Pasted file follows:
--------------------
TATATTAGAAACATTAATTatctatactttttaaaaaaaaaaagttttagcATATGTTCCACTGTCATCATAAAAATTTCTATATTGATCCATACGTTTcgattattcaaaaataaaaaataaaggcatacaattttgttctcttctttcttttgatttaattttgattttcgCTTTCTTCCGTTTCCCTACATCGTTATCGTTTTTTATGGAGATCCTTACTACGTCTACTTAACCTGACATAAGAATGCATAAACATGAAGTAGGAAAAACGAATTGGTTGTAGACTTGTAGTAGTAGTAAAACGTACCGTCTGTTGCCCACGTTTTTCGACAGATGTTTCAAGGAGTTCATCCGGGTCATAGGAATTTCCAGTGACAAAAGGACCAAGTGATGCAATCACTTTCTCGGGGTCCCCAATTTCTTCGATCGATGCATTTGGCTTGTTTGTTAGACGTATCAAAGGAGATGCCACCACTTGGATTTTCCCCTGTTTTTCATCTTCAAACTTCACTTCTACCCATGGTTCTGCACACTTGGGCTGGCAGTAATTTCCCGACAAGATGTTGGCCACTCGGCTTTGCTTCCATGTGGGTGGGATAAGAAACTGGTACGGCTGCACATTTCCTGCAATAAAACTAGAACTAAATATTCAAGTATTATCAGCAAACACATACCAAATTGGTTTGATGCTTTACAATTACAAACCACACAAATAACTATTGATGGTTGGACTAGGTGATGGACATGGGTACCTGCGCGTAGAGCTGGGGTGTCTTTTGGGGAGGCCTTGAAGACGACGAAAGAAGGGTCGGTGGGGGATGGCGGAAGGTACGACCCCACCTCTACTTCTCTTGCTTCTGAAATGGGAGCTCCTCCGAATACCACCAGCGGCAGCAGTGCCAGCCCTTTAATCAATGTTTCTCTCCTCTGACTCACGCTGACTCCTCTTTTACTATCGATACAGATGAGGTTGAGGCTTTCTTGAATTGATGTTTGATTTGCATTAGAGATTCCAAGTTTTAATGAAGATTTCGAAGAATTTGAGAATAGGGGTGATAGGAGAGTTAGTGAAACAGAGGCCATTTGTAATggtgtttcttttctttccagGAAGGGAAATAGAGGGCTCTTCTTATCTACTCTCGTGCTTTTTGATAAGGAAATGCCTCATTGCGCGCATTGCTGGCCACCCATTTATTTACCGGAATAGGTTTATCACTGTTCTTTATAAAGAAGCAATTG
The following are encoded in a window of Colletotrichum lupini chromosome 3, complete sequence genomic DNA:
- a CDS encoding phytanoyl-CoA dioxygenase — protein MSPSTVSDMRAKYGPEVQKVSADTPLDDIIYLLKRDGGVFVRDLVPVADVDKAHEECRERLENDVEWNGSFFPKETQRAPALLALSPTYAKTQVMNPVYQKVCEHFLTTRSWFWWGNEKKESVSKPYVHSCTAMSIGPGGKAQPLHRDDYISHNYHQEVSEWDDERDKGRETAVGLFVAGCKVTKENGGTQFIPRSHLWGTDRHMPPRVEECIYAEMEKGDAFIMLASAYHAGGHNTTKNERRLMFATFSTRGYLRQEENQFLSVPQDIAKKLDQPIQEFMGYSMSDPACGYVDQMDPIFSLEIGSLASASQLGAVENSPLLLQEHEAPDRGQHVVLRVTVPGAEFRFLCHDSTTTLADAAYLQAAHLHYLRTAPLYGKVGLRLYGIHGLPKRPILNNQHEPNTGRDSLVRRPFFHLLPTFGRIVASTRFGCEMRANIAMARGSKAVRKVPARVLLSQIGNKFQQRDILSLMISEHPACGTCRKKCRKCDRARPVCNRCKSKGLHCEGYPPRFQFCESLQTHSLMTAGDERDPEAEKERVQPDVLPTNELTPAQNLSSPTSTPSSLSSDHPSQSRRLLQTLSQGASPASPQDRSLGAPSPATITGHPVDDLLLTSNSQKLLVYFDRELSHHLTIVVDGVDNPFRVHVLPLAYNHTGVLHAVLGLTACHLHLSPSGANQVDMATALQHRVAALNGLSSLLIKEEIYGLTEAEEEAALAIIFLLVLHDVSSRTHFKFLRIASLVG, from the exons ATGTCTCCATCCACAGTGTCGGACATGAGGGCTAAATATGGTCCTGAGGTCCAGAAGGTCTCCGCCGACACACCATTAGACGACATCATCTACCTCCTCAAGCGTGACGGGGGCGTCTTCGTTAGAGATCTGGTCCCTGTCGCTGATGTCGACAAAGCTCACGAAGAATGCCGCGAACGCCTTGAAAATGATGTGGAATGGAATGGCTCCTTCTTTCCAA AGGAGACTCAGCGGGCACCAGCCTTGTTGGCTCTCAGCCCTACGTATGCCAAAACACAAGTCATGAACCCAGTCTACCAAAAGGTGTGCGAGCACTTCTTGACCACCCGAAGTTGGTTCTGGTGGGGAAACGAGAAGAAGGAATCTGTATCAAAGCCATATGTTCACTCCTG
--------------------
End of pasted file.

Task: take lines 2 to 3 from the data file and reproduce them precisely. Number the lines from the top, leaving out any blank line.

The following are encoded in a window of Colletotrichum lupini chromosome 3, complete sequence genomic DNA:
- a CDS encoding phytanoyl-CoA dioxygenase — protein MSPSTVSDMRAKYGPEVQKVSADTPLDDIIYLLKRDGGVFVRDLVPVADVDKAHEECRERLENDVEWNGSFFPKETQRAPALLALSPTYAKTQVMNPVYQKVCEHFLTTRSWFWWGNEKKESVSKPYVHSCTAMSIGPGGKAQPLHRDDYISHNYHQEVSEWDDERDKGRETAVGLFVAGCKVTKENGGTQFIPRSHLWGTDRHMPPRVEECIYAEMEKGDAFIMLASAYHAGGHNTTKNERRLMFATFSTRGYLRQEENQFLSVPQDIAKKLDQPIQEFMGYSMSDPACGYVDQMDPIFSLEIGSLASASQLGAVENSPLLLQEHEAPDRGQHVVLRVTVPGAEFRFLCHDSTTTLADAAYLQAAHLHYLRTAPLYGKVGLRLYGIHGLPKRPILNNQHEPNTGRDSLVRRPFFHLLPTFGRIVASTRFGCEMRANIAMARGSKAVRKVPARVLLSQIGNKFQQRDILSLMISEHPACGTCRKKCRKCDRARPVCNRCKSKGLHCEGYPPRFQFCESLQTHSLMTAGDERDPEAEKERVQPDVLPTNELTPAQNLSSPTSTPSSLSSDHPSQSRRLLQTLSQGASPASPQDRSLGAPSPATITGHPVDDLLLTSNSQKLLVYFDRELSHHLTIVVDGVDNPFRVHVLPLAYNHTGVLHAVLGLTACHLHLSPSGANQVDMATALQHRVAALNGLSSLLIKEEIYGLTEAEEEAALAIIFLLVLHDVSSRTHFKFLRIASLVG, from the exons ATGTCTCCATCCACAGTGTCGGACATGAGGGCTAAATATGGTCCTGAGGTCCAGAAGGTCTCCGCCGACACACCATTAGACGACATCATCTACCTCCTCAAGCGTGACGGGGGCGTCTTCGTTAGAGATCTGGTCCCTGTCGCTGATGTCGACAAAGCTCACGAAGAATGCCGCGAACGCCTTGAAAATGATGTGGAATGGAATGGCTCCTTCTTTCCAA AGGAGACTCAGCGGGCACCAGCCTTGTTGGCTCTCAGCCCTACGTATGCCAAAACACAAGTCATGAACCCAGTCTACCAAAAGGTGTGCGAGCACTTCTTGACCACCCGAAGTTGGTTCTGGTGGGGAAACGAGAAGAAGGAATCTGTATCAAAGCCATATGTTCACTCCTG